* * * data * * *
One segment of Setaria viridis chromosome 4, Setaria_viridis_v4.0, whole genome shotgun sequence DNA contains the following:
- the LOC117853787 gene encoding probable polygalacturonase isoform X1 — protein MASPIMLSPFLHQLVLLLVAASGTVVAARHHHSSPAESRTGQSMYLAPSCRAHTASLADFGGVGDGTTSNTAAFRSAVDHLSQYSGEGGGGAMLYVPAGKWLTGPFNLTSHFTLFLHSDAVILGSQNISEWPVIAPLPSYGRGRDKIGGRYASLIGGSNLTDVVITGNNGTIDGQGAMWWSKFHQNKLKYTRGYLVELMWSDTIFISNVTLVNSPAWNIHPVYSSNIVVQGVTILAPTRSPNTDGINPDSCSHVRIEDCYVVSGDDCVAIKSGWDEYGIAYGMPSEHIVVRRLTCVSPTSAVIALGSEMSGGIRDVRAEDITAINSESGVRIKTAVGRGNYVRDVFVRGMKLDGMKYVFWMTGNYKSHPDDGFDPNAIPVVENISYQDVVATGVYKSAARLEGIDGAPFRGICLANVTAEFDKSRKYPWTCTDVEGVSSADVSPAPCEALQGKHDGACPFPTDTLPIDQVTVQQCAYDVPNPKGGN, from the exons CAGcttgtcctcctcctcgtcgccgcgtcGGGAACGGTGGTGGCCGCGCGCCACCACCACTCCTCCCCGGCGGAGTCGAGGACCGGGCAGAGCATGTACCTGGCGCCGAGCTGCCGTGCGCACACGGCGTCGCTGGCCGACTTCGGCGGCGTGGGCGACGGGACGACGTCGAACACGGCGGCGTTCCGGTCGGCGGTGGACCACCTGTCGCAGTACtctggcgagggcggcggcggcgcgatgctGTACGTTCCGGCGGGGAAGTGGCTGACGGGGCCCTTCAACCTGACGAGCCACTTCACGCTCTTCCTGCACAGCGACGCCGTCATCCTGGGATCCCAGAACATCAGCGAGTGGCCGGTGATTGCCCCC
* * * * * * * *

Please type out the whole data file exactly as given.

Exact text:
One segment of Setaria viridis chromosome 4, Setaria_viridis_v4.0, whole genome shotgun sequence DNA contains the following:
- the LOC117853787 gene encoding probable polygalacturonase isoform X1 — protein MASPIMLSPFLHQLVLLLVAASGTVVAARHHHSSPAESRTGQSMYLAPSCRAHTASLADFGGVGDGTTSNTAAFRSAVDHLSQYSGEGGGGAMLYVPAGKWLTGPFNLTSHFTLFLHSDAVILGSQNISEWPVIAPLPSYGRGRDKIGGRYASLIGGSNLTDVVITGNNGTIDGQGAMWWSKFHQNKLKYTRGYLVELMWSDTIFISNVTLVNSPAWNIHPVYSSNIVVQGVTILAPTRSPNTDGINPDSCSHVRIEDCYVVSGDDCVAIKSGWDEYGIAYGMPSEHIVVRRLTCVSPTSAVIALGSEMSGGIRDVRAEDITAINSESGVRIKTAVGRGNYVRDVFVRGMKLDGMKYVFWMTGNYKSHPDDGFDPNAIPVVENISYQDVVATGVYKSAARLEGIDGAPFRGICLANVTAEFDKSRKYPWTCTDVEGVSSADVSPAPCEALQGKHDGACPFPTDTLPIDQVTVQQCAYDVPNPKGGN, from the exons CAGcttgtcctcctcctcgtcgccgcgtcGGGAACGGTGGTGGCCGCGCGCCACCACCACTCCTCCCCGGCGGAGTCGAGGACCGGGCAGAGCATGTACCTGGCGCCGAGCTGCCGTGCGCACACGGCGTCGCTGGCCGACTTCGGCGGCGTGGGCGACGGGACGACGTCGAACACGGCGGCGTTCCGGTCGGCGGTGGACCACCTGTCGCAGTACtctggcgagggcggcggcggcgcgatgctGTACGTTCCGGCGGGGAAGTGGCTGACGGGGCCCTTCAACCTGACGAGCCACTTCACGCTCTTCCTGCACAGCGACGCCGTCATCCTGGGATCCCAGAACATCAGCGAGTGGCCGGTGATTGCCCCC